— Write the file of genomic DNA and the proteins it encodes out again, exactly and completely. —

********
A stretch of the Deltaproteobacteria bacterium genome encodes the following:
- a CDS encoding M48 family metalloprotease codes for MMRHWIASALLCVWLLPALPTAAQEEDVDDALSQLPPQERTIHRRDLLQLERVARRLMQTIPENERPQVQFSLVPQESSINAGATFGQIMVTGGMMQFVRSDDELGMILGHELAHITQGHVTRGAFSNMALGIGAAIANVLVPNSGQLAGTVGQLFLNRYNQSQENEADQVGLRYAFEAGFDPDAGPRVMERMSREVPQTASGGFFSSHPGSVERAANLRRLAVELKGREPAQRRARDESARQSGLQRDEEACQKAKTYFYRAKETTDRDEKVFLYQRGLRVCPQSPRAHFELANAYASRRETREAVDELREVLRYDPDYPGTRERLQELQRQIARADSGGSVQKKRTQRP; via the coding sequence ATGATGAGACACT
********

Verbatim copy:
A stretch of the Deltaproteobacteria bacterium genome encodes the following:
- a CDS encoding M48 family metalloprotease codes for MMRHWIASALLCVWLLPALPTAAQEEDVDDALSQLPPQERTIHRRDLLQLERVARRLMQTIPENERPQVQFSLVPQESSINAGATFGQIMVTGGMMQFVRSDDELGMILGHELAHITQGHVTRGAFSNMALGIGAAIANVLVPNSGQLAGTVGQLFLNRYNQSQENEADQVGLRYAFEAGFDPDAGPRVMERMSREVPQTASGGFFSSHPGSVERAANLRRLAVELKGREPAQRRARDESARQSGLQRDEEACQKAKTYFYRAKETTDRDEKVFLYQRGLRVCPQSPRAHFELANAYASRRETREAVDELREVLRYDPDYPGTRERLQELQRQIARADSGGSVQKKRTQRP; via the coding sequence ATGATGAGACACT